WINNER OF THE 2019 NATIONAL BOOK AWARD FOR FICTION
Electrifying" ( People )o "Masterly" ( The Guardian )o "Dramatic and memorable" ( The New Yorker )o "Magic" ( TIME )o"Ingenious" ( The Financial Times )o "A gonzo literary performance" ( Entertainment Weekly )o "Rare and splendid" ( The Boston Globe )o "Remarkable" ( USA Today )o"Delicious" ( The New York Times )o "Book groups, meet your next selection" (NPR)
In an American suburb in the early 1980s, students at a highly competitive performing arts high school struggle and thrive in a rarified bubble, ambitiously pursuing music, movement, Shakespeare, and, particularly, their acting classes. When within this striving "Brotherhood of the Arts," two freshmen, David and Sarah, fall headlong into love, their passion does not go unnoticed - or untoyed with - by anyone, especially not by their charismatic acting teacher, Mr. Kingsley.
The outside world of family life and economic status, of academic pressure and of their future adult lives, fails to penetrate this school's walls - until it does, in a shocking spiral of events that catapults the action forward in time and flips the premise upside-down. What the reader believes to have happened to David and Sarah and their friends is not entirely true - though it's not false, either. It takes until the book's stunning coda for the final piece of the puzzle tofall into place - revealing truths that will resonate long after the final sentence.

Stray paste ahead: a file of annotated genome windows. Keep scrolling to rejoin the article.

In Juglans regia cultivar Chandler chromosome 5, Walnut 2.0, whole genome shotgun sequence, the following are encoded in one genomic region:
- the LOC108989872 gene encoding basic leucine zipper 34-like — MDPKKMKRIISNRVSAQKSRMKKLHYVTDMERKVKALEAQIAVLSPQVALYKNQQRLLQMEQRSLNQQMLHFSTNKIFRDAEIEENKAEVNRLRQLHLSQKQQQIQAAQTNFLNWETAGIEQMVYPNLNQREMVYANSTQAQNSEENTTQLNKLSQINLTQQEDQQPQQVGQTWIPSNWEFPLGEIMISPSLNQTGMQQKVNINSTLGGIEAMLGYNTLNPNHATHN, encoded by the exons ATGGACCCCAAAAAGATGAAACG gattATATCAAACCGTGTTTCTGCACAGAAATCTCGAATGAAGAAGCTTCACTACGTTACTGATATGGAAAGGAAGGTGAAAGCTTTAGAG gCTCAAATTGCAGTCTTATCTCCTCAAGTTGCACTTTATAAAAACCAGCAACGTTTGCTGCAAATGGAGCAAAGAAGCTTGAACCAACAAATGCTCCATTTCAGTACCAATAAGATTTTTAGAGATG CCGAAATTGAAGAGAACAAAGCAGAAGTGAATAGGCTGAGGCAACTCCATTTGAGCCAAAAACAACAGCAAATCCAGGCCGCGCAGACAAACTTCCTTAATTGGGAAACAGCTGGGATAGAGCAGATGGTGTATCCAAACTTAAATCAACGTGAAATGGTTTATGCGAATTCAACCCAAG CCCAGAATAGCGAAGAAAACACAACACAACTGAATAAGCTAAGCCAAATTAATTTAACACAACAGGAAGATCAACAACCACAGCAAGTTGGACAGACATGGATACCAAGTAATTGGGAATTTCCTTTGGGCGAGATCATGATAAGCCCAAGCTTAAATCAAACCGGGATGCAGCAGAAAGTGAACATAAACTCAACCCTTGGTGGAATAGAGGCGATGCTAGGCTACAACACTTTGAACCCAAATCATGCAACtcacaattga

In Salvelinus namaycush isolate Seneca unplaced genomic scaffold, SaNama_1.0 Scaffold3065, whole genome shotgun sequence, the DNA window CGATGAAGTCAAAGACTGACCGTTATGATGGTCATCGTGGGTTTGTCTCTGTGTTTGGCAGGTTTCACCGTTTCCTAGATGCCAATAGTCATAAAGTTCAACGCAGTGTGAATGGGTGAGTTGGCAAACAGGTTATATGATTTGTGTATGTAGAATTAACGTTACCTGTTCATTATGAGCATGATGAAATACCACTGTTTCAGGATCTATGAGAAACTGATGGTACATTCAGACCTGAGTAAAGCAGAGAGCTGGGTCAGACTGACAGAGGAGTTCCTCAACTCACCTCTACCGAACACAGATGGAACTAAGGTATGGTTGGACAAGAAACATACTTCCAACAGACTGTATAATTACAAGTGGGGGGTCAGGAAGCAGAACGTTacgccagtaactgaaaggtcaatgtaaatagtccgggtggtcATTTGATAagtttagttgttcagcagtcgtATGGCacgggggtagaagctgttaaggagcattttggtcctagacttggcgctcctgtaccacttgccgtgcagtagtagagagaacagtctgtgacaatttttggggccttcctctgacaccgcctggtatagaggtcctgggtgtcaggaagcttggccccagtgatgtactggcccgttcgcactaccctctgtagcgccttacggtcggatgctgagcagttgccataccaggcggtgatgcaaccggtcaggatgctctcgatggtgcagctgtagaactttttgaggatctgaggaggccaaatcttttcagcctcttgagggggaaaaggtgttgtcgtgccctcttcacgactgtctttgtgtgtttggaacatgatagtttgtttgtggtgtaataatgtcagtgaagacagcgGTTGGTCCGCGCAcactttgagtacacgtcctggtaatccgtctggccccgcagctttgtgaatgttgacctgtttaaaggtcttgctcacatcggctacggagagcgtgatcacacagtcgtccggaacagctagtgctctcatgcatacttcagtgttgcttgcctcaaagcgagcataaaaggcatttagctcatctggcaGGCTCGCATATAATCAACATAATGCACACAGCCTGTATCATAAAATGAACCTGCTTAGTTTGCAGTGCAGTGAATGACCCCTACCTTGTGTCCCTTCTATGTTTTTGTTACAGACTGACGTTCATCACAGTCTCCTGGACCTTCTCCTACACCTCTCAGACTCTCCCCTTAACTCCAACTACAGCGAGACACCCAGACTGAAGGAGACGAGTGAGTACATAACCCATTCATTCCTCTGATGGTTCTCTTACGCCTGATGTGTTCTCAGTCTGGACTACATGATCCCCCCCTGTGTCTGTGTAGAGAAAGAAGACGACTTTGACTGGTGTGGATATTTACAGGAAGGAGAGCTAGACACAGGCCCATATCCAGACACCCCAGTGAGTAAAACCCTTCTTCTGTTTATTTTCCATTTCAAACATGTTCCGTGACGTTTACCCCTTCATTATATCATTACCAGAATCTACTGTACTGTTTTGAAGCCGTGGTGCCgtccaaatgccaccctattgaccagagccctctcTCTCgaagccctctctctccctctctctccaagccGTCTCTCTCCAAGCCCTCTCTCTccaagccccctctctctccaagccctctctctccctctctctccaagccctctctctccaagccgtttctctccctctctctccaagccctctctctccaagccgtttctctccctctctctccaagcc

As captivating and tender as it is surprising, Susan Choi's Trust Exercise will incite heated conversations about fiction and truth, and about friendships and loyalties, and will leave readers with wiser understandings of the true capacities of adolescents and of the powers and responsibilities of adults.
Susan Choi is the author of the novels My Education, American Woman, A Person of Interest, and The Foreign Student . Her work has been a finalist for the Pulitzer Prize and the PEN/Faulkner Award and winner of the PEN/W.G. Sebald Award and the Asian-American Literary Award for fiction. With David Remnick, she co-edited Wonderful Town: New York Stories from The New Yorker . She lives in Brooklyn.